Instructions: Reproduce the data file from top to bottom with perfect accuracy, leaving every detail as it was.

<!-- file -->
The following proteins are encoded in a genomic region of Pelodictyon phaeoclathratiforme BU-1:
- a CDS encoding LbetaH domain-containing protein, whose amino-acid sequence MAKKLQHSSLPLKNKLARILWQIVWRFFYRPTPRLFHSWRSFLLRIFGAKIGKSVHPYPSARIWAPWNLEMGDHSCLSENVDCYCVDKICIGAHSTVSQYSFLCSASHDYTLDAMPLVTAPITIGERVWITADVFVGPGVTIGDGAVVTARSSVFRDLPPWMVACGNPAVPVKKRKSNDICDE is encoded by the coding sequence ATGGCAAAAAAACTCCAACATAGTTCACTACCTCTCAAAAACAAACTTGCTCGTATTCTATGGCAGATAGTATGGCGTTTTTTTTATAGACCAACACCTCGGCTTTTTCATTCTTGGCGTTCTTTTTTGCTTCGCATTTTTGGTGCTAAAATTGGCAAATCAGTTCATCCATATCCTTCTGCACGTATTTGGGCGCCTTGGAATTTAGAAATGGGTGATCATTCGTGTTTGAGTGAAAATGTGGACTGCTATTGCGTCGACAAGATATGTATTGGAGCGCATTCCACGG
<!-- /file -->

The following proteins are encoded in a genomic region of Pelodictyon phaeoclathratiforme BU-1:
- a CDS encoding LbetaH domain-containing protein, whose amino-acid sequence MAKKLQHSSLPLKNKLARILWQIVWRFFYRPTPRLFHSWRSFLLRIFGAKIGKSVHPYPSARIWAPWNLEMGDHSCLSENVDCYCVDKICIGAHSTVSQYSFLCSASHDYTLDAMPLVTAPITIGERVWITADVFVGPGVTIGDGAVVTARSSVFRDLPPWMVACGNPAVPVKKRKSNDICDE is encoded by the coding sequence ATGGCAAAAAAACTCCAACATAGTTCACTACCTCTCAAAAACAAACTTGCTCGTATTCTATGGCAGATAGTATGGCGTTTTTTTTATAGACCAACACCTCGGCTTTTTCATTCTTGGCGTTCTTTTTTGCTTCGCATTTTTGGTGCTAAAATTGGCAAATCAGTTCATCCATATCCTTCTGCACGTATTTGGGCGCCTTGGAATTTAGAAATGGGTGATCATTCGTGTTTGAGTGAAAATGTGGACTGCTATTGCGTCGACAAGATATGTATTGGAGCGCATTCCACGG